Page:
maps(or graphs) with the allowed index as integers between 0 and N,
then passing a predicate function on those indexes makes some sense.

for containers: (depending on your view of the syntax)

T[]  opIndex( bool delegate(T) dg ) { return items.where( dg ); }
T[]  opIndexAssign( void delegate( inout T) dg ){ items.update( dg ); }

In my view of the syntax, opIndex(bool delegate) should return a view,
rater then a new array with copied elements,

Do you mean a container which transforms the elements passed through
opIndex using the delegate?  That could be an issue with the delegate
going out of scope.

Otherwise I don't see how you could do it without making a new array.

similar to how a slice of
an array returns a view rather than copied elements. A combined
select/update would also be cool:

void opIndexAssign(T delegate(T) updater, bool delegate(T) selecter)

/Oskar

Yes combined functionality is nice and getting close to the list
comprehensions i covet from python.

I also toyed with the idea of using the (just added) opIn operator.

int[] result = container in (int a) {return a>5;};

But this seemed too 'out of the ordinary'.

PS. I will be glad to see your array lib in phobos.

-DavidM
```
Jun 29 2006
Oskar Linde <oskar.lindeREM OVEgmail.com> writes:
```David Medlock wrote:
Oskar Linde wrote:
David Medlock wrote:

David Medlock wrote:

My meager attempts to clone some list functionality in Python:

r = [ y for y in array if y > 10 ];

<snip>

Pretty cool, IMO.

Yes, the new delegate syntax is very convenient. The above functions
are also in my std.array proposal (under different names). Your update
function with an inout argument instead of my suggested doMap with a
pure functional argument is interesting:

arr.update((inout int x){ x++; });
vs
arr.doMap((int x){ return x+1; });

A smart implementation would be able to support both versions in one
function. I wounder if that is appropriate. It would be helpful if
there were any way to tell if the arguments of a delegate type were
in/out/inout. I guess some .mangleof hackery could help there.

I'm not sure, but since arrays are by reference I would prefer to make
update functions named differently (sort and reverse still bite me on
occasion).

I should have mentioned that the doMap is also an in-place modifying
function. I agree that such functions should preferably have a different
name, and that is the reason for the "do"-prefix. update is a nice and
clear name though.

I also find the behavior of sort and reverse to be unfortunate. For
example, I've more than once seen code similar to:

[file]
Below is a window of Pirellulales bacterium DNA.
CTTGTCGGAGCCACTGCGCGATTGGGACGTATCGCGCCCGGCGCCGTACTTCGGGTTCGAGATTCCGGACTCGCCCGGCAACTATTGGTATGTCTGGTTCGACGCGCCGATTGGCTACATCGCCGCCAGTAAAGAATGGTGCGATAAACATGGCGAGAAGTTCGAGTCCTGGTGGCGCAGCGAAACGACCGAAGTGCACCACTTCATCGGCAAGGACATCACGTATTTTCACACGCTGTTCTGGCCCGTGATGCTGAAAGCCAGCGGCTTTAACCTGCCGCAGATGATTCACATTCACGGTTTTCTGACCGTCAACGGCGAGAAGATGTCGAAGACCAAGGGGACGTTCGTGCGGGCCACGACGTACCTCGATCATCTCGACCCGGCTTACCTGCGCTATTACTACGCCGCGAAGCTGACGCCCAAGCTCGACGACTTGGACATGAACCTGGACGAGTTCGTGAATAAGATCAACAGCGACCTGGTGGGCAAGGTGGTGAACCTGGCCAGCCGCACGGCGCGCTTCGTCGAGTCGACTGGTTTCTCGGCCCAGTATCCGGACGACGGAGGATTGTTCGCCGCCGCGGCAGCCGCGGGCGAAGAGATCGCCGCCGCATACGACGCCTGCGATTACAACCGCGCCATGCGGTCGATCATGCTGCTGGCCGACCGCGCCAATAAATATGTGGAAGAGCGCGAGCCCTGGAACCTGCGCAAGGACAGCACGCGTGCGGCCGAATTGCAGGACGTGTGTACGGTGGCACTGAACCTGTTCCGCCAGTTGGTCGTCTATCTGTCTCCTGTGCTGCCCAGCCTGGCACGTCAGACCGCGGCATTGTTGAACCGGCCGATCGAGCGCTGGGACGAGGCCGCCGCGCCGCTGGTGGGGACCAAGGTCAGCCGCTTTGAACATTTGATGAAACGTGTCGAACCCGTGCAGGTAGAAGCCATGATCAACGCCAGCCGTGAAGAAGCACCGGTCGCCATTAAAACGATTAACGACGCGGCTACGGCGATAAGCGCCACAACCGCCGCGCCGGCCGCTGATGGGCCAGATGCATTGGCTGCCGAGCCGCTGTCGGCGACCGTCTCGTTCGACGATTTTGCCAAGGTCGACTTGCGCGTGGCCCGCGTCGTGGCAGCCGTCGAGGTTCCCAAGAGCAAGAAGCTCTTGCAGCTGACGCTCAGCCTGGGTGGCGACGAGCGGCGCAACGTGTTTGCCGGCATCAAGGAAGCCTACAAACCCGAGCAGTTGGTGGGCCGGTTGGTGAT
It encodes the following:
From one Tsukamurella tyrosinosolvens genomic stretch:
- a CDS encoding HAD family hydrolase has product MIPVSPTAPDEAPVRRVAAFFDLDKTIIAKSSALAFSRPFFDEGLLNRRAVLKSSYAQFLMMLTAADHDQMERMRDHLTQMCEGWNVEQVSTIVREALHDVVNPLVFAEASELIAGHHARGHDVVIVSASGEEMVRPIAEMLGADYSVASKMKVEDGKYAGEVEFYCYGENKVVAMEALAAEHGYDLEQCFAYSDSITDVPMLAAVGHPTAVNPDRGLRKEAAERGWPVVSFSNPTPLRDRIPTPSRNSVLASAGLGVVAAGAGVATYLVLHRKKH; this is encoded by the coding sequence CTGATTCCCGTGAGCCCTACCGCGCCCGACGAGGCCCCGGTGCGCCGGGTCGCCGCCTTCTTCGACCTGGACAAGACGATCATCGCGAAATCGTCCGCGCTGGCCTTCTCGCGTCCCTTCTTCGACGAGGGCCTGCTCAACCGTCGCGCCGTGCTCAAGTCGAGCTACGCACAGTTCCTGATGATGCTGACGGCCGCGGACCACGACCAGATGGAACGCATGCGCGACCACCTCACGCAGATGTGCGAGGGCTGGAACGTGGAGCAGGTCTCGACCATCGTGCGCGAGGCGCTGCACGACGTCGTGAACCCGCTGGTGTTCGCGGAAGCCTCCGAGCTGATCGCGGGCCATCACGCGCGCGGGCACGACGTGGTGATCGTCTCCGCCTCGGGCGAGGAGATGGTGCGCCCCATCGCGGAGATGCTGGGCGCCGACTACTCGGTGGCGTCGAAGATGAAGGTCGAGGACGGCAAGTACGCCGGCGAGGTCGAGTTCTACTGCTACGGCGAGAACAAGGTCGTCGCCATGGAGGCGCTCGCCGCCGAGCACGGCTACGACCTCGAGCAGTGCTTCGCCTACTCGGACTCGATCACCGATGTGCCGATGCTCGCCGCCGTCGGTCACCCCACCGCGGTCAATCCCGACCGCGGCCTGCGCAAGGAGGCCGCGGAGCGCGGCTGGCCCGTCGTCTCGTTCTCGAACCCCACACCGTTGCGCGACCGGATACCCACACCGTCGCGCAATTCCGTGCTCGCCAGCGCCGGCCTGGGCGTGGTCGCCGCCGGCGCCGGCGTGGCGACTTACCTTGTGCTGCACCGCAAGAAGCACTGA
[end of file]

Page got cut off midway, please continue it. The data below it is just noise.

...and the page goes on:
foreach(x ; arr.reverse) {...},

where I believe the side effect was unintentional. Since .sort and
.reverse are now fully library-implementable (sans the lacking trailing
parentheses), I think they should be made depreciated at some point.

If you consider that arrays are just machine-optimized versions of
maps(or graphs) with the allowed index as integers between 0 and N,
then passing a predicate function on those indexes makes some sense.

for containers: (depending on your view of the syntax)

T[]  opIndex( bool delegate(T) dg ) { return items.where( dg ); }
T[]  opIndexAssign( void delegate( inout T) dg ){ items.update( dg ); }

In my view of the syntax, opIndex(bool delegate) should return a view,
rater then a new array with copied elements,

Do you mean a container which transforms the elements passed through
opIndex using the delegate?  That could be an issue with the delegate
going out of scope.

Yes. And you are right.

Otherwise I don't see how you could do it without making a new array.

You could use the delegate to evaluate an index array, but that would
also count as making a new array I guess. :)

similar to how a slice of
an array returns a view rather than copied elements. A combined
select/update would also be cool:

void opIndexAssign(T delegate(T) updater, bool delegate(T) selecter)

Yes combined functionality is nice and getting close to the list
comprehensions i covet from python.

I also toyed with the idea of using the (just added) opIn operator.

int[] result = container in (int a) {return a>5;};

But this seemed too 'out of the ordinary'.

PS. I will be glad to see your array lib in phobos.

Thanks. I'm actually not very concerned about getting /my/ library in
phobos, but I would certainly like to see /a/ library there.

Sadly, D's incomplete ifti support is an inhibiting factor that makes
writing template libraries more awkward than needed. The uncertainty
regarding when and how we can expect an improvement doesn't help either.

Regards,

Oskar
```
Jun 30 2006
David Medlock <noone nowhere.com> writes:
```David Medlock wrote:
My meager attempts to clone some list functionality in Python:

r = [ y for y in array if y > 10 ];

thanks to shortened delegate declarations its pretty close in D:
(this is a first stab but I'm sure we can get closer with some hackery)

int[] r = array.where( (int y){ return y>10; } );

and for mutating the array:

int[] r = array.map( (int y){return y + 5;} );

and in place modifications:

array.update( (inout int y){ y+=5; } );

// template code begins

template where(T)
{
T[]   where( T[] arr, bool delegate(T) dg )
{
T[] result ;
foreach( T val; arr ) if ( dg(val) ) result ~= val;
return result;
}
}

template  map(T)
{
T[]   map( T[] arr, T delegate(T) dg )
{
T[] result = new T[arr.length];
for( int n =0; n<arr.length; n++ ) result[n] = dg(arr[n]);
return result;
}
}

template update(T)
{
void  update( T[] arr, void delegate(inout T) dg )
{
foreach( int n,T val; arr ) dg( arr[n] );
}
}

Pretty cool, IMO.
-DavidM

Another useful pair of templates for parsing: skip and collect

// skip whitespace during parsing
char[] r = text.skip( (char c){ return c<=32; } );

// get the next token from the input text
char[] tok = text.collect( (char c){return isalnum(c)!=0; } );

template skip(T)
{
T[]  skip( T[] arr, bool delegate(T) dg )
{
int count = 0;
foreach( T val; arr ) if ( dg( arr[count] )) count++; else break;
return arr[count..arr.length];
}
}

template collect(T)
{
T[]  collect( T[] arr, bool delegate(T) dg )
{
int count = 0;
foreach( T val; arr ) if ( dg( arr[count] )) count++; else break;
return arr[0..count];
}
}

Love the new syntax, so clean.
-DavidM
```
Jun 27 2006